Reach Uncle Sam On-Line

Frontier Technologies has launched a secure Internet program for businesses and individuals to communicate with the government

The futuristic vision of people communicating with the government over the Internet grew a bit clearer last month.


Frontier Technologies Corp., Mequon, Wisc., landed an exclusive contract with the government to jump-start the so-called "paperless society." The key to the technology is, of course, the security system.

The program, called Paperless Federal Transactions for the Public, is expected to convince people who don't use the Internet that it is a great, safe way to contact government for information on anything from social security benefits to Internal Revenue Service data. Once that trust is established, the same people will feel more comfortable using the Internet for electronic commerce, Frontier hopes.

"Once you've got the access, you get a sense that this is a way of life," said Erv Bluemner, vice president of engineering at Frontier. "You start with government, then you move to commercialization. Eventually commercial will overtake government."

The General Services Administration will decide how to distribute the access to the Internet sites. For example, kiosks may be placed in post offices and libraries. People would also have access at home or work. Vendors for the project will be announced later this month, according to GSA officials.

While the Frontier project is innovative, it is only one of a growing number of high-security Internet plans. As companies become more comfortable and experienced with the Internet, they are starting to pour more time and money into security and are more receptive to such projects.

In fact, there was a 25 percent jump in business security budgets from 1995 to 1996 according to a recent survey by the Yankee Group, Boston. The Internet is the No. 1 reason companies are increasing their budgets, followed by a surge of remote access users. Half of the businesses surveyed use external firewalls, and another 35 percent plan to use them.

"This survey shows that companies are worried about what expanded use of the Internet might bring and are taking steps to plan for that future," said Kimberly Lorencic of the Yankee Group.

The first phase of the Frontier program is already underway in which pilot testers will receive a key card to securely use World Wide Web applications. The users will then be able to exchange information with a Web server.

Phase II of the project will begin in fall 1996 and will add electronic messaging and commerce.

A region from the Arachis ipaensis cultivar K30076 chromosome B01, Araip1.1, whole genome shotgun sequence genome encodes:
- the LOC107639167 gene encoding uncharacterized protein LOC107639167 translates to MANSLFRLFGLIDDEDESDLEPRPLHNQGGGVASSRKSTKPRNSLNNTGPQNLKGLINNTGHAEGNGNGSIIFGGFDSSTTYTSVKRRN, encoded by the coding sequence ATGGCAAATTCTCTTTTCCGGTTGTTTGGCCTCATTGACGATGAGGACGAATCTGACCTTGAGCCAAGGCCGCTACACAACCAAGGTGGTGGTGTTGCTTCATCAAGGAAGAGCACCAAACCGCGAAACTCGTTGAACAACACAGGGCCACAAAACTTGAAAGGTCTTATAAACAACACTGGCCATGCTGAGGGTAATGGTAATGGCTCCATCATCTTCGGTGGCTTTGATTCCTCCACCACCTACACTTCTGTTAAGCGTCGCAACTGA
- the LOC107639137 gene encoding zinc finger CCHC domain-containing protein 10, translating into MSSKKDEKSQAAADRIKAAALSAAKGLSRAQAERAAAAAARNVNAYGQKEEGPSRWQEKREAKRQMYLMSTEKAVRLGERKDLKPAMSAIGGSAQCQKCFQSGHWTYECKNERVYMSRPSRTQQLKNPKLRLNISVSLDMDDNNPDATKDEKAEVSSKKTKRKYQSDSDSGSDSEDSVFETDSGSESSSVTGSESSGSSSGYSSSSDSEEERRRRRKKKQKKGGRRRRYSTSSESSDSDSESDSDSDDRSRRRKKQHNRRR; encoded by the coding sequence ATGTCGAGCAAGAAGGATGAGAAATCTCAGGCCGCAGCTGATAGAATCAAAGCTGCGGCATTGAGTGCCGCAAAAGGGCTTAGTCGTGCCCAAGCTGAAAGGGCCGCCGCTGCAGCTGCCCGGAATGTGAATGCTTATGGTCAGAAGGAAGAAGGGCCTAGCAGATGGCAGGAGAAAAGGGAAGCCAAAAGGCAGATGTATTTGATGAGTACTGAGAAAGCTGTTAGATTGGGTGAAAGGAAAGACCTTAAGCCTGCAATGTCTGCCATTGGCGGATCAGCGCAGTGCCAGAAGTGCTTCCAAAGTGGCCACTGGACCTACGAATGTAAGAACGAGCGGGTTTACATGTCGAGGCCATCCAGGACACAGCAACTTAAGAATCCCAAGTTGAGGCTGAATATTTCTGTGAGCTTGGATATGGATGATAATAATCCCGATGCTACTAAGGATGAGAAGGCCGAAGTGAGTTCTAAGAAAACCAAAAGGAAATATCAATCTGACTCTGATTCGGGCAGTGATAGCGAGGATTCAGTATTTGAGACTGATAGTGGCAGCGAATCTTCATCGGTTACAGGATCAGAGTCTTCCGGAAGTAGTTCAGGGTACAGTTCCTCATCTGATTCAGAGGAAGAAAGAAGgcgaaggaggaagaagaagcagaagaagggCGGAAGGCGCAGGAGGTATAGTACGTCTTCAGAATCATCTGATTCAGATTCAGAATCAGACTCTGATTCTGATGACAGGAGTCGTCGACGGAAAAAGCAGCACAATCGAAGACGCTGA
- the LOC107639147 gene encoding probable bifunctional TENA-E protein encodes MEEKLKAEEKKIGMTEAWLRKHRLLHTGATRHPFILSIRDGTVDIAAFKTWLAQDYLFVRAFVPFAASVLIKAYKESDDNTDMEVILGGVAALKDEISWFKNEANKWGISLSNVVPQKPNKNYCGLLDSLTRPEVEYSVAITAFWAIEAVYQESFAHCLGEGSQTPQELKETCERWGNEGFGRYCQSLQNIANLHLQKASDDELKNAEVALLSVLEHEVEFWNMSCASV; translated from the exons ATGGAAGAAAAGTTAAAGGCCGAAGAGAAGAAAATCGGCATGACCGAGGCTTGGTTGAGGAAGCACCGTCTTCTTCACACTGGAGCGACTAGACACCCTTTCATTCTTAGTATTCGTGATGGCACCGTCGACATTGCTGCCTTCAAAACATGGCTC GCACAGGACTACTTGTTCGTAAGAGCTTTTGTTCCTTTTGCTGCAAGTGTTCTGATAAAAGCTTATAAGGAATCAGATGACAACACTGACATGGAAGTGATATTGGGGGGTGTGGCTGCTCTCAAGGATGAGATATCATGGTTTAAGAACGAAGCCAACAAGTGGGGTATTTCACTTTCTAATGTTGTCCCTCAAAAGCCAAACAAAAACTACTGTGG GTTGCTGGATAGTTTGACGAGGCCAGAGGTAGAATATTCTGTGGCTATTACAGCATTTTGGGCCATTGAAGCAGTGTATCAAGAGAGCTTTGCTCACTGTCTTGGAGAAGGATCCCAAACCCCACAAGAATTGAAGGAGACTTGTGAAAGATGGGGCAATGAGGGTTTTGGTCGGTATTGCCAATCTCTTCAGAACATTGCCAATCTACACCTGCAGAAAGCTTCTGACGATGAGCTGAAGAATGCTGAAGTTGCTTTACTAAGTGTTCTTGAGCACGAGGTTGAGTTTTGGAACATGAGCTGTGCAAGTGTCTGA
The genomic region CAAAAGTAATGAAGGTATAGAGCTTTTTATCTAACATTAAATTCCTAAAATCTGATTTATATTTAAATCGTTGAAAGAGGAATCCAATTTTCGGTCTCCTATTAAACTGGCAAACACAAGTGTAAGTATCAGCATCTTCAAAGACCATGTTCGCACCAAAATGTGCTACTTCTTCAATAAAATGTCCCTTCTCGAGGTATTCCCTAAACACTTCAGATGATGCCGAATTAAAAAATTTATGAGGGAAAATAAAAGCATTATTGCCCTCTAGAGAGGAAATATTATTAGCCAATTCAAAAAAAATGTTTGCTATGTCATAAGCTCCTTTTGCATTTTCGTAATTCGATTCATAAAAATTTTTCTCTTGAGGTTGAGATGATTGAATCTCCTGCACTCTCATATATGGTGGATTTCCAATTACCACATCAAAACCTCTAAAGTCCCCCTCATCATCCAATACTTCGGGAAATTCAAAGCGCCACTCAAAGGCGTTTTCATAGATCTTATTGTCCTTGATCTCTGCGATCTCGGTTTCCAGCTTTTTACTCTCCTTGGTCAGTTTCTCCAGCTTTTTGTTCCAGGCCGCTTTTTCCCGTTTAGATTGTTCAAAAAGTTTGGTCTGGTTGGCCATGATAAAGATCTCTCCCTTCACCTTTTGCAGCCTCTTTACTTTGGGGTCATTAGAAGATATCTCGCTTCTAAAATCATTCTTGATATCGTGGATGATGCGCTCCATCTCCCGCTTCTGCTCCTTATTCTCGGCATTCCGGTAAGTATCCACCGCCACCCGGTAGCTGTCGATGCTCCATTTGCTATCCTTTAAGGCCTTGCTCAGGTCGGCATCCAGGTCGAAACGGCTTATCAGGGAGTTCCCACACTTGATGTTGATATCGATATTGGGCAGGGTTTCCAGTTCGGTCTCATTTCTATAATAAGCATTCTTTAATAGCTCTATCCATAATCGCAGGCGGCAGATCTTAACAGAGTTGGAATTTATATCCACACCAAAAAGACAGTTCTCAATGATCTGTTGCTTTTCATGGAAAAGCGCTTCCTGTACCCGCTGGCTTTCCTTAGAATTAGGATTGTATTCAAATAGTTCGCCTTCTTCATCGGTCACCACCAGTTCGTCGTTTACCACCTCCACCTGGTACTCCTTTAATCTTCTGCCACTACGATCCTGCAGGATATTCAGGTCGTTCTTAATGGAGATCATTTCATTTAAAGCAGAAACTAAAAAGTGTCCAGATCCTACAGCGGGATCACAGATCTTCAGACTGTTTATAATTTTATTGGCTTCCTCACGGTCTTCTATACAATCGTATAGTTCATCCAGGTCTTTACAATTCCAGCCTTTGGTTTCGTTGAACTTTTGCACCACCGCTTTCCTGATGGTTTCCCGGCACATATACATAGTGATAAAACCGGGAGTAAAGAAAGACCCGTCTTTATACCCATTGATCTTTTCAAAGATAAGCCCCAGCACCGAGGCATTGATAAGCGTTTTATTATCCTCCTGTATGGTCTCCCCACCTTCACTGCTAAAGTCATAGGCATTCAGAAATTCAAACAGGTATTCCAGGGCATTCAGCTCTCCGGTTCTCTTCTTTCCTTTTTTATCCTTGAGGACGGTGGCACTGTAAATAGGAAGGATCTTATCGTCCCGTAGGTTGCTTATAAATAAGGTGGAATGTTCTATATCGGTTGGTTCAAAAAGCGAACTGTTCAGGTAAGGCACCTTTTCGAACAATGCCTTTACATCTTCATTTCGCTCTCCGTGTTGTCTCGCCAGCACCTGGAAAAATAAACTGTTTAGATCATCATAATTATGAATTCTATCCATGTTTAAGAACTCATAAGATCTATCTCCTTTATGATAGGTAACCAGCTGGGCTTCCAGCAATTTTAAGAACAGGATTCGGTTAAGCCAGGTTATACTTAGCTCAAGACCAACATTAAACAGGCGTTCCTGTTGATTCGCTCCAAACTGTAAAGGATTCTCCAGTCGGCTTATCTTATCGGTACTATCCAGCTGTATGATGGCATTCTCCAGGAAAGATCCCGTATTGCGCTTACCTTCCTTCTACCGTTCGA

Frontier claims that the project, especially phase II, represents an important part of Vice President Al Gore's vision of the much-touted information superhighway.

The Federal Security Infrastructure Program, which was chartered in April 1995, is sponsored by the National Information Infrastructure Task Force and carried out through GSA.

Eventually, all of the American public will be able to conduct secure, paperless transactions with the federal government over the Internet, proponents claim.

Gore explained this vision in a "National Performance Review Re-engineering Through Information Technology" speech in September 1993: "Imagine this: A business woman walks into a post office, presents a picture ID and is given a public key. Using this key card, she electronically signs a federal contract and transmits it over the National Information Infrastructure to a contracting agency. This transaction is valid, secure and paperless," Gore said.

Frontier expects people to worry about the security -- part of its job is to convince the public that private data cannot be infiltrated by hackers.

Personal information cannot be accessed by outsiders for three reasons, the company said: the data is encrypted, the information never leaves the "smart token disk," and the U.S. Post Office requires proof of identification before people receive the disks. However, admitted Bluemner, "The only way this will achieve public acceptance is if agencies are invited in to help break the systems."

The companies surveyed by the Yankee Group said financial transactions over the Internet would increase 105 percent if security was not a problem.

In addition, only 14 percent of security problems were caused by external users. But 44 percent of the businesses had security infiltration from in-house users in the past year.

Individual users of the Frontier program would need a standard personal computer, Internet connection and floppy disk drive. Frontier provides the Web browser, which acts as a client, and the Web server, both of which are secure.

Frontier has experience winning government Internet contracts. Together with Zenith Data Systems and Government Technology Services Inc., Frontier has installed 300,000 licenses of "SuperTCP" in the Air Force, Navy and other government agencies.

"We've had a long history with government contracting," said Bluemner.


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